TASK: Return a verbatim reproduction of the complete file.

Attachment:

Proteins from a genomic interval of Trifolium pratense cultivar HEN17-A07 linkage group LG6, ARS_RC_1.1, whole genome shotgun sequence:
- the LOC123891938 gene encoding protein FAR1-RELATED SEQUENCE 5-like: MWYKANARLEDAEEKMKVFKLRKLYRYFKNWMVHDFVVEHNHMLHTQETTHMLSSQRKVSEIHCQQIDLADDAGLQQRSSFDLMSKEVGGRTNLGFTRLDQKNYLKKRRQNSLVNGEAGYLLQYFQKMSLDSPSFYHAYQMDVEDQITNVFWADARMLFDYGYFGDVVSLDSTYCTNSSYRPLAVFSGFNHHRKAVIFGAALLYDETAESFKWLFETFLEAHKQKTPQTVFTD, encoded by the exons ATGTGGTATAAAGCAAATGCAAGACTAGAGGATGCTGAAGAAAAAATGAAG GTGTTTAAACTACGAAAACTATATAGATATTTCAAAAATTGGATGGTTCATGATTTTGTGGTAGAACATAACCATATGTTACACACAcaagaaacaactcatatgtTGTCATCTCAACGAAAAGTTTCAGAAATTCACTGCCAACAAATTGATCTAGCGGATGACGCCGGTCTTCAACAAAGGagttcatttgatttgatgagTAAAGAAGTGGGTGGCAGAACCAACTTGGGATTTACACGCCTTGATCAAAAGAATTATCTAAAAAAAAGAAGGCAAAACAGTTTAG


Proteins from a genomic interval of Trifolium pratense cultivar HEN17-A07 linkage group LG6, ARS_RC_1.1, whole genome shotgun sequence:
- the LOC123891938 gene encoding protein FAR1-RELATED SEQUENCE 5-like: MWYKANARLEDAEEKMKVFKLRKLYRYFKNWMVHDFVVEHNHMLHTQETTHMLSSQRKVSEIHCQQIDLADDAGLQQRSSFDLMSKEVGGRTNLGFTRLDQKNYLKKRRQNSLVNGEAGYLLQYFQKMSLDSPSFYHAYQMDVEDQITNVFWADARMLFDYGYFGDVVSLDSTYCTNSSYRPLAVFSGFNHHRKAVIFGAALLYDETAESFKWLFETFLEAHKQKTPQTVFTD, encoded by the exons ATGTGGTATAAAGCAAATGCAAGACTAGAGGATGCTGAAGAAAAAATGAAG GTGTTTAAACTACGAAAACTATATAGATATTTCAAAAATTGGATGGTTCATGATTTTGTGGTAGAACATAACCATATGTTACACACAcaagaaacaactcatatgtTGTCATCTCAACGAAAAGTTTCAGAAATTCACTGCCAACAAATTGATCTAGCGGATGACGCCGGTCTTCAACAAAGGagttcatttgatttgatgagTAAAGAAGTGGGTGGCAGAACCAACTTGGGATTTACACGCCTTGATCAAAAGAATTATCTAAAAAAAAGAAGGCAAAACAGTTTAG